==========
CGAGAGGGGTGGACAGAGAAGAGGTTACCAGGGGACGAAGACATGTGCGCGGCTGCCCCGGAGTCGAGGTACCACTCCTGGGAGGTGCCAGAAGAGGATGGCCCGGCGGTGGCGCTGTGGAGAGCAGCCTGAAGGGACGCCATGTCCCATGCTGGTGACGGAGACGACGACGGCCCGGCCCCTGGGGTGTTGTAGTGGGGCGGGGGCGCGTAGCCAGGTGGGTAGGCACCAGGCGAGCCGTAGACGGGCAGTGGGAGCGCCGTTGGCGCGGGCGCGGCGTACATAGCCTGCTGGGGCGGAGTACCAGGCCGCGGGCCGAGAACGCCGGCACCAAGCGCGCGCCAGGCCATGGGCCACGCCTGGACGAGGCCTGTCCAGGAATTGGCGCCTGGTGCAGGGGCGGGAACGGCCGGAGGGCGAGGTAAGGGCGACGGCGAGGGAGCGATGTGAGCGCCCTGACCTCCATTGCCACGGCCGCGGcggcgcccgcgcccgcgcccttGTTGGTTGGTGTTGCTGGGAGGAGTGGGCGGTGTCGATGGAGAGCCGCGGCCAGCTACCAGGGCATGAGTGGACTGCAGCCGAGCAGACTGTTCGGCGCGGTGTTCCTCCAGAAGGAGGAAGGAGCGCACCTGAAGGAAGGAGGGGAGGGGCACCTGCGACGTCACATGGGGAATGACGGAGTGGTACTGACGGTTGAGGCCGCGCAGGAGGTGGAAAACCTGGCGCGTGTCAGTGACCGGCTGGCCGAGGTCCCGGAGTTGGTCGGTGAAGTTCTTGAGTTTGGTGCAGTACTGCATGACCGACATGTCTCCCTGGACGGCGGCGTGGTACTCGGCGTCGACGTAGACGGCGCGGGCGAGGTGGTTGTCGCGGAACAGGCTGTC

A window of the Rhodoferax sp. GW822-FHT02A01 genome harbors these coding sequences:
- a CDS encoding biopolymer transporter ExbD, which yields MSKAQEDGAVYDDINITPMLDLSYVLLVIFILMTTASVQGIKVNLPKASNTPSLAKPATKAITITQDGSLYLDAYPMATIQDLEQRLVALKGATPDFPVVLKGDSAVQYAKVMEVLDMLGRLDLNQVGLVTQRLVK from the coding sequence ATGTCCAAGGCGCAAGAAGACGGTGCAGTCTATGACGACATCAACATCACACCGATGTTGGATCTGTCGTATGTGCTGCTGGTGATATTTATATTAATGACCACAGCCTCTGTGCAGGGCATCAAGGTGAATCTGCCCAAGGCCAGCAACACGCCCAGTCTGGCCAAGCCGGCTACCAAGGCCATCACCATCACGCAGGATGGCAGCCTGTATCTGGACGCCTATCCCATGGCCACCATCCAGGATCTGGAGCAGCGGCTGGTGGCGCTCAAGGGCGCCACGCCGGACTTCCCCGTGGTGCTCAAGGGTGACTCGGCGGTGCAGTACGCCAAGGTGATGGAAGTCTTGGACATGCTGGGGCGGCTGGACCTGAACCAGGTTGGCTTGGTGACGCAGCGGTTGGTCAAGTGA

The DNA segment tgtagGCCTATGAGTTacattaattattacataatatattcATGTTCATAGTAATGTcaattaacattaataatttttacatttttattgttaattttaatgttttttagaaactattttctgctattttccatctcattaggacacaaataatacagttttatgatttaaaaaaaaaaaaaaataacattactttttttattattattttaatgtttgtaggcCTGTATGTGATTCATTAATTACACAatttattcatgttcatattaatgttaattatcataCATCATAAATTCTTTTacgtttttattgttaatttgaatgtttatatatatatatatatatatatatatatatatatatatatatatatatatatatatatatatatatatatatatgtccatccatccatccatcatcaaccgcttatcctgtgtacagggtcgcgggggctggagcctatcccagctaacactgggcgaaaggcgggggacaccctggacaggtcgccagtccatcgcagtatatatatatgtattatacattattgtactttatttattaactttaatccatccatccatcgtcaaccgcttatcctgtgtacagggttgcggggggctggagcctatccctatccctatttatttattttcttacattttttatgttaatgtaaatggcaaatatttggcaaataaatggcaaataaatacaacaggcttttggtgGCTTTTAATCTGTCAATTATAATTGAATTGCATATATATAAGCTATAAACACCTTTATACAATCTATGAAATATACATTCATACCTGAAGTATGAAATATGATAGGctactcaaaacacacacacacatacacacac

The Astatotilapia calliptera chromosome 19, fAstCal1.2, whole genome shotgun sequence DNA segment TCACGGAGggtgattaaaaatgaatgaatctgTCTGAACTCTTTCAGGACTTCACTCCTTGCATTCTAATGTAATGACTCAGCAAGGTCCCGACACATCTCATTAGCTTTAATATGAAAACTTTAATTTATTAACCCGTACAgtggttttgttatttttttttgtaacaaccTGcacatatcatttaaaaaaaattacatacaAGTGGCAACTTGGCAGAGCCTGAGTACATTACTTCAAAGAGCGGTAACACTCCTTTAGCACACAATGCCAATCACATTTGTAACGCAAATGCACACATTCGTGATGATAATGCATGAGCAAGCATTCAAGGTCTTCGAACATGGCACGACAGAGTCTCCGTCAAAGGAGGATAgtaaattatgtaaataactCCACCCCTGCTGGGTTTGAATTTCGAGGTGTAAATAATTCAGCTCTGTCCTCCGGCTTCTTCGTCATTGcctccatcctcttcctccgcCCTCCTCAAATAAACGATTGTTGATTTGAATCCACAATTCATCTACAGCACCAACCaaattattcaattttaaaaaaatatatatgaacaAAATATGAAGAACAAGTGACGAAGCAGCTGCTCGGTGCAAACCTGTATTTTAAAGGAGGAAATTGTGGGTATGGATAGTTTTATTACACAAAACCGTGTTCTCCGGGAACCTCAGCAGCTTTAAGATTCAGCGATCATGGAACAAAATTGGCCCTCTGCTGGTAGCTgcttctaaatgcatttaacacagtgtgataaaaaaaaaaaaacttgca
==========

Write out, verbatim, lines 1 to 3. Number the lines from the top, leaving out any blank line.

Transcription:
CGAGAGGGGTGGACAGAGAAGAGGTTACCAGGGGACGAAGACATGTGCGCGGCTGCCCCGGAGTCGAGGTACCACTCCTGGGAGGTGCCAGAAGAGGATGGCCCGGCGGTGGCGCTGTGGAGAGCAGCCTGAAGGGACGCCATGTCCCATGCTGGTGACGGAGACGACGACGGCCCGGCCCCTGGGGTGTTGTAGTGGGGCGGGGGCGCGTAGCCAGGTGGGTAGGCACCAGGCGAGCCGTAGACGGGCAGTGGGAGCGCCGTTGGCGCGGGCGCGGCGTACATAGCCTGCTGGGGCGGAGTACCAGGCCGCGGGCCGAGAACGCCGGCACCAAGCGCGCGCCAGGCCATGGGCCACGCCTGGACGAGGCCTGTCCAGGAATTGGCGCCTGGTGCAGGGGCGGGAACGGCCGGAGGGCGAGGTAAGGGCGACGGCGAGGGAGCGATGTGAGCGCCCTGACCTCCATTGCCACGGCCGCGGcggcgcccgcgcccgcgcccttGTTGGTTGGTGTTGCTGGGAGGAGTGGGCGGTGTCGATGGAGAGCCGCGGCCAGCTACCAGGGCATGAGTGGACTGCAGCCGAGCAGACTGTTCGGCGCGGTGTTCCTCCAGAAGGAGGAAGGAGCGCACCTGAAGGAAGGAGGGGAGGGGCACCTGCGACGTCACATGGGGAATGACGGAGTGGTACTGACGGTTGAGGCCGCGCAGGAGGTGGAAAACCTGGCGCGTGTCAGTGACCGGCTGGCCGAGGTCCCGGAGTTGGTCGGTGAAGTTCTTGAGTTTGGTGCAGTACTGCATGACCGACATGTCTCCCTGGACGGCGGCGTGGTACTCGGCGTCGACGTAGACGGCGCGGGCGAGGTGGTTGTCGCGGAACAGGCTGTC

A window of the Rhodoferax sp. GW822-FHT02A01 genome harbors these coding sequences:
- a CDS encoding biopolymer transporter ExbD, which yields MSKAQEDGAVYDDINITPMLDLSYVLLVIFILMTTASVQGIKVNLPKASNTPSLAKPATKAITITQDGSLYLDAYPMATIQDLEQRLVALKGATPDFPVVLKGDSAVQYAKVMEVLDMLGRLDLNQVGLVTQRLVK from the coding sequence ATGTCCAAGGCGCAAGAAGACGGTGCAGTCTATGACGACATCAACATCACACCGATGTTGGATCTGTCGTATGTGCTGCTGGTGATATTTATATTAATGACCACAGCCTCTGTGCAGGGCATCAAGGTGAATCTGCCCAAGGCCAGCAACACGCCCAGTCTGGCCAAGCCGGCTACCAAGGCCATCACCATCACGCAGGATGGCAGCCTGTATCTGGACGCCTATCCCATGGCCACCATCCAGGATCTGGAGCAGCGGCTGGTGGCGCTCAAGGGCGCCACGCCGGACTTCCCCGTGGTGCTCAAGGGTGACTCGGCGGTGCAGTACGCCAAGGTGATGGAAGTCTTGGACATGCTGGGGCGGCTGGACCTGAACCAGGTTGGCTTGGTGACGCAGCGGTTGGTCAAGTGA